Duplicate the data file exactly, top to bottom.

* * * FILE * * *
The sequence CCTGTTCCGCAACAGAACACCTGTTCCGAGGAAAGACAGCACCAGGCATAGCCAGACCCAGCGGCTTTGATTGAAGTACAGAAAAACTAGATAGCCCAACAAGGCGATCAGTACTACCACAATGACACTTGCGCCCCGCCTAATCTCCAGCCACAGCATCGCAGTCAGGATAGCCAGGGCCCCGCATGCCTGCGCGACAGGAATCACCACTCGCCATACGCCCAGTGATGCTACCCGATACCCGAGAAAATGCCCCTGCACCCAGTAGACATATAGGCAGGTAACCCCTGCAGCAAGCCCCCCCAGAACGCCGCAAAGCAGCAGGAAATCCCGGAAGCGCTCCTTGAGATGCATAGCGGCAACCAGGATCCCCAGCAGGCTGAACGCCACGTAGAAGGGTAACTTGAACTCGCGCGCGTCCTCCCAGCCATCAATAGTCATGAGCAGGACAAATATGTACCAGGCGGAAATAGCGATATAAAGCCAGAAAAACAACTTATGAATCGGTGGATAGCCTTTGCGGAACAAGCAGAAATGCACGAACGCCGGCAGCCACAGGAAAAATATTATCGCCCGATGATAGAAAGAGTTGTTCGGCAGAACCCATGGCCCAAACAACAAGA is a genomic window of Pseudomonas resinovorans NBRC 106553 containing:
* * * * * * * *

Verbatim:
The sequence CCTGTTCCGCAACAGAACACCTGTTCCGAGGAAAGACAGCACCAGGCATAGCCAGACCCAGCGGCTTTGATTGAAGTACAGAAAAACTAGATAGCCCAACAAGGCGATCAGTACTACCACAATGACACTTGCGCCCCGCCTAATCTCCAGCCACAGCATCGCAGTCAGGATAGCCAGGGCCCCGCATGCCTGCGCGACAGGAATCACCACTCGCCATACGCCCAGTGATGCTACCCGATACCCGAGAAAATGCCCCTGCACCCAGTAGACATATAGGCAGGTAACCCCTGCAGCAAGCCCCCCCAGAACGCCGCAAAGCAGCAGGAAATCCCGGAAGCGCTCCTTGAGATGCATAGCGGCAACCAGGATCCCCAGCAGGCTGAACGCCACGTAGAAGGGTAACTTGAACTCGCGCGCGTCCTCCCAGCCATCAATAGTCATGAGCAGGACAAATATGTACCAGGCGGAAATAGCGATATAAAGCCAGAAAAACAACTTATGAATCGGTGGATAGCCTTTGCGGAACAAGCAGAAATGCACGAACGCCGGCAGCCACAGGAAAAATATTATCGCCCGATGATAGAAAGAGTTGTTCGGCAGAACCCATGGCCCAAACAACAAGA is a genomic window of Pseudomonas resinovorans NBRC 106553 containing: